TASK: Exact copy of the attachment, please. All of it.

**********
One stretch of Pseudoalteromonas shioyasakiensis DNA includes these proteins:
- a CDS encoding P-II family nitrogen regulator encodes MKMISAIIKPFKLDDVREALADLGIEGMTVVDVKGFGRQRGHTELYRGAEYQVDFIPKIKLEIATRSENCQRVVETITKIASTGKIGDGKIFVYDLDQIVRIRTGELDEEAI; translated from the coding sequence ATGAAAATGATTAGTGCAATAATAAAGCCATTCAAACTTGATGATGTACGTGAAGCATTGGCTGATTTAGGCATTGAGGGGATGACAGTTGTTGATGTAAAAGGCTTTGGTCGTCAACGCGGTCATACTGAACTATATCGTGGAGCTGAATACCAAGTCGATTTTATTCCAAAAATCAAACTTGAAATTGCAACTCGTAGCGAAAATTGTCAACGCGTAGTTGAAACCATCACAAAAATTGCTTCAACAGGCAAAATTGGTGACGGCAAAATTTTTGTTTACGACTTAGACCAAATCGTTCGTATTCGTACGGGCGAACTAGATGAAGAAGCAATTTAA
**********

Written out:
One stretch of Pseudoalteromonas shioyasakiensis DNA includes these proteins:
- a CDS encoding P-II family nitrogen regulator encodes MKMISAIIKPFKLDDVREALADLGIEGMTVVDVKGFGRQRGHTELYRGAEYQVDFIPKIKLEIATRSENCQRVVETITKIASTGKIGDGKIFVYDLDQIVRIRTGELDEEAI; translated from the coding sequence ATGAAAATGATTAGTGCAATAATAAAGCCATTCAAACTTGATGATGTACGTGAAGCATTGGCTGATTTAGGCATTGAGGGGATGACAGTTGTTGATGTAAAAGGCTTTGGTCGTCAACGCGGTCATACTGAACTATATCGTGGAGCTGAATACCAAGTCGATTTTATTCCAAAAATCAAACTTGAAATTGCAACTCGTAGCGAAAATTGTCAACGCGTAGTTGAAACCATCACAAAAATTGCTTCAACAGGCAAAATTGGTGACGGCAAAATTTTTGTTTACGACTTAGACCAAATCGTTCGTATTCGTACGGGCGAACTAGATGAAGAAGCAATTTAA